Back to Class

Hosted by

This is Anthony Byrnes Opening the Curtain on LA theater for KCRW.

When you enter, you're told "take a seat at any desk." Not an office desk, a school desk. You know the ones: chair and desk combined. The fake wood, complete with pencil groove, wraps around to create a support for your writing hand (sorry, lefties). These aren't the tiny desks. They're the ones you'd get in middle school and they'll take you right back - like a sense memory exercise gone awry.

As you look around, it's almost as jarring. It's all there: familiar grey linoleum floor with white and black spots, homework pinned to the walls, requisite fluorescent light humming from the ceiling, appropriately colorful seasonal poster and homework assignment on the board. You've walked into a fifth grade class room! There's even a teacher, Ms. Clark, sitting at her desk . . . but something's wrong.

This is set designer Aaron Francis' inspired creation for the play Gidion’s Knot. Furious Theater Company has transformed the intimate, upstairs theater at the Pasadena Playhouse into a classroom. We're not there as students, more as a jury to witness, and maybe decide, a question of blame.

Playwright Johnna Adams has chosen the inherently awkward and dramatic parent teacher conference and supercharged it (perhaps a bit too much). Gidion’s Knot falls into the tradition of the taut two-character, one-act drama. Time is time; place is place. The 80 minutes of the play unfold on the classroom clock. Our teacher is Ms. Clark. Our parent, Corryn, Gideon's mother. The dramatic engine of the piece is built around the revelations of story and character so to share the plot is to spoil the journey.

Gidion’s Knot is a play I want to like more than I do. It get's so much right. It's topical: swirling around school violence, both real and imagined, the role of teachers, the job of parents, the mystery of childhood. It has that "ripped from the headlines" quality. The performances are intense and charged. The writing is sharp and the character reversals poignant . . . but there's something that's well, just too much. It's as if everyone working a bit too hard.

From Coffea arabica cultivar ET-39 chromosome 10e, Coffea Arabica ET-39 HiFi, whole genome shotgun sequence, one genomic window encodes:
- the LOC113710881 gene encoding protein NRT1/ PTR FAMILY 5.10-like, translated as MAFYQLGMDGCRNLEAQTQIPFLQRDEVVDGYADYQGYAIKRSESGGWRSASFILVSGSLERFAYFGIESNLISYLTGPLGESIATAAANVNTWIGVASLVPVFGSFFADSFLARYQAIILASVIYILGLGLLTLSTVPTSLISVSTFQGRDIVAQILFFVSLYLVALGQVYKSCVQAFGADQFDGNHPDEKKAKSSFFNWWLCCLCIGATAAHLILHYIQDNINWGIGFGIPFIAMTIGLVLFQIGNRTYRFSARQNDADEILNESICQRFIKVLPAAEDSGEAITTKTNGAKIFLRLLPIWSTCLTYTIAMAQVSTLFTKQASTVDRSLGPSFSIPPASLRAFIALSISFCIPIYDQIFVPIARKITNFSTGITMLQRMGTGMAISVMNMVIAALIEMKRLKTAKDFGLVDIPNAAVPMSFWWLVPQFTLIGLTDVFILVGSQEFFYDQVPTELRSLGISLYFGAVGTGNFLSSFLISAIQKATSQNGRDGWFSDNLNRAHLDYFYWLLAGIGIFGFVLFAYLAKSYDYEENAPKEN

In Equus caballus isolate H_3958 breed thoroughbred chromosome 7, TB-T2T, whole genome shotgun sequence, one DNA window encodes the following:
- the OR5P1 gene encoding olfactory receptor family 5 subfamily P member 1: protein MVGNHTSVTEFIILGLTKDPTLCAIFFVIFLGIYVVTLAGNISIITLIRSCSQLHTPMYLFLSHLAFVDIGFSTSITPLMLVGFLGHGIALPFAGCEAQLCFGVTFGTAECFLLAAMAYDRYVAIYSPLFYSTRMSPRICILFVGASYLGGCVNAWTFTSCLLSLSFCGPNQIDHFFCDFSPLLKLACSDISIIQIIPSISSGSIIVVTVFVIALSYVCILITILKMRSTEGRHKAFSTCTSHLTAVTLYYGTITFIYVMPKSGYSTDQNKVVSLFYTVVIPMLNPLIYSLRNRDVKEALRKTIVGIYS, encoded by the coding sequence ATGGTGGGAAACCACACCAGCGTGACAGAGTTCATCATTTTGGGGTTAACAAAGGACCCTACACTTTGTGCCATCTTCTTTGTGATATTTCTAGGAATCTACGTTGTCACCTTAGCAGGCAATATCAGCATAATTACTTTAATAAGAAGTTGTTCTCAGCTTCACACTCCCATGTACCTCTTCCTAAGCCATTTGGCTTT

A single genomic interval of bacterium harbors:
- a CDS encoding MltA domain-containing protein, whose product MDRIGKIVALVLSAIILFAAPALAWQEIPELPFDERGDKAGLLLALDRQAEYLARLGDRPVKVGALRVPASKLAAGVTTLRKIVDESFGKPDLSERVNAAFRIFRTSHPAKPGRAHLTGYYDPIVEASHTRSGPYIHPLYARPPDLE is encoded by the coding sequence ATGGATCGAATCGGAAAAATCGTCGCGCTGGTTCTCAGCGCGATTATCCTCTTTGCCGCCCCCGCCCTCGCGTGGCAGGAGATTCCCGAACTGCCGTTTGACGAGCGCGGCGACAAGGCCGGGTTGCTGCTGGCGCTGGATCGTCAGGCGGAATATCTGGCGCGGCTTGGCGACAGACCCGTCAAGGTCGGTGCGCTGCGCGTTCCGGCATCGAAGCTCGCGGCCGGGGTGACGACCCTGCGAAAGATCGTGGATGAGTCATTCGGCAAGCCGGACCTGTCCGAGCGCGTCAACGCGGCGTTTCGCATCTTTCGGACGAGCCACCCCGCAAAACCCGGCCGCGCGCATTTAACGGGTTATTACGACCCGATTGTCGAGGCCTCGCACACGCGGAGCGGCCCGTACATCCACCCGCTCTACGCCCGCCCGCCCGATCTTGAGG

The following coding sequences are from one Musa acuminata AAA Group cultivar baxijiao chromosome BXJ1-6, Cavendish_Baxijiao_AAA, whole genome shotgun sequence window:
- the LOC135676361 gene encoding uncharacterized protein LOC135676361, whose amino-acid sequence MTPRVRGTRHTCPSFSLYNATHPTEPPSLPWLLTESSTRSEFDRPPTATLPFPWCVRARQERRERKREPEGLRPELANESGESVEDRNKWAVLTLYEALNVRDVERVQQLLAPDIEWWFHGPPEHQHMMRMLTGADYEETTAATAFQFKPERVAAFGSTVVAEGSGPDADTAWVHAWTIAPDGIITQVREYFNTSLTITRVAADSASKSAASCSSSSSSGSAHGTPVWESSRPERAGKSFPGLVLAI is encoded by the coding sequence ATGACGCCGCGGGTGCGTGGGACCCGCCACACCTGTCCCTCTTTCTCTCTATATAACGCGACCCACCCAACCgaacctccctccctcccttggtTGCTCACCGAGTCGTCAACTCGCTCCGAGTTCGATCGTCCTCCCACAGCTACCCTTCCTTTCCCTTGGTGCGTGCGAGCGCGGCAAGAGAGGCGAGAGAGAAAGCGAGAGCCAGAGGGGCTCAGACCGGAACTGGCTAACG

You can feel it at the play's center. It's that moment in the play. Even without seeing it you'll recognize it. The secret is revealed and there's a lighting cue that's just a little too abrupt. The warm lights shift to a cool blue - just to make sure we get it. Mechanics that should be hidden announce themselves. It's in the writing when a literary allusion goes on a little too long; and in the acting where a brow is a little too furrowed; and in the ending that feels a bit forced. I feel a little like a parent or a teacher who's critical because he sees so much potential. I couldn't help but feel a little less would have been so much more.

Don't let this stop you from seeing this riveting production. There's a lot to love about it. Just forgive the places where it goes a little too far.

Gidion’s Knot plays at the Pasadena Playhouse's Carrie Hamilton Theater through November 24.

This is Anthony Byrnes Opening the Curtain on LA theater for KCRW.

Running time: 80 minutes without an intermission.

Banner image: Paula Cale Lisbe and Vonessa Martin star in the Los Angeles Premiere of the Furious Theatre Company production of Gidion’s Knot, written by Johnna Adams and directed by Darin Anthony. Photo: Anthony Masters Photography